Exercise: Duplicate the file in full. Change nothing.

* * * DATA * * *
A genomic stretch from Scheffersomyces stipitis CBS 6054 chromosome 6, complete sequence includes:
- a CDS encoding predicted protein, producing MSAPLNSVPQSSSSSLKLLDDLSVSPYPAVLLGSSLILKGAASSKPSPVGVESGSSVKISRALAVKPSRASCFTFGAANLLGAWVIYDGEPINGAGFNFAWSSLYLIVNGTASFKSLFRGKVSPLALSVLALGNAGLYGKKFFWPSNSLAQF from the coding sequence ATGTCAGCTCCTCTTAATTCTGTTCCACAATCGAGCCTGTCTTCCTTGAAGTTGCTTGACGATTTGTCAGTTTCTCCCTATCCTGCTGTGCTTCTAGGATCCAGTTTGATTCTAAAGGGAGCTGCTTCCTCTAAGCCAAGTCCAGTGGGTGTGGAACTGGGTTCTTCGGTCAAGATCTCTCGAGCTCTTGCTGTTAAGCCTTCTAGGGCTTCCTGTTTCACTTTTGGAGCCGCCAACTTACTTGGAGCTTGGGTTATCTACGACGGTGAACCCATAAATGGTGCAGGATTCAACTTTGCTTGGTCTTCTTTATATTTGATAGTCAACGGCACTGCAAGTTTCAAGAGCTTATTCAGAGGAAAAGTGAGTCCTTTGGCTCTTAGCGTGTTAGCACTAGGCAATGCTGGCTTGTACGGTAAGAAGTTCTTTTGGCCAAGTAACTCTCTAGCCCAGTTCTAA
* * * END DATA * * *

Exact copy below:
A genomic stretch from Scheffersomyces stipitis CBS 6054 chromosome 6, complete sequence includes:
- a CDS encoding predicted protein, producing MSAPLNSVPQSSSSSLKLLDDLSVSPYPAVLLGSSLILKGAASSKPSPVGVESGSSVKISRALAVKPSRASCFTFGAANLLGAWVIYDGEPINGAGFNFAWSSLYLIVNGTASFKSLFRGKVSPLALSVLALGNAGLYGKKFFWPSNSLAQF from the coding sequence ATGTCAGCTCCTCTTAATTCTGTTCCACAATCGAGCCTGTCTTCCTTGAAGTTGCTTGACGATTTGTCAGTTTCTCCCTATCCTGCTGTGCTTCTAGGATCCAGTTTGATTCTAAAGGGAGCTGCTTCCTCTAAGCCAAGTCCAGTGGGTGTGGAACTGGGTTCTTCGGTCAAGATCTCTCGAGCTCTTGCTGTTAAGCCTTCTAGGGCTTCCTGTTTCACTTTTGGAGCCGCCAACTTACTTGGAGCTTGGGTTATCTACGACGGTGAACCCATAAATGGTGCAGGATTCAACTTTGCTTGGTCTTCTTTATATTTGATAGTCAACGGCACTGCAAGTTTCAAGAGCTTATTCAGAGGAAAAGTGAGTCCTTTGGCTCTTAGCGTGTTAGCACTAGGCAATGCTGGCTTGTACGGTAAGAAGTTCTTTTGGCCAAGTAACTCTCTAGCCCAGTTCTAA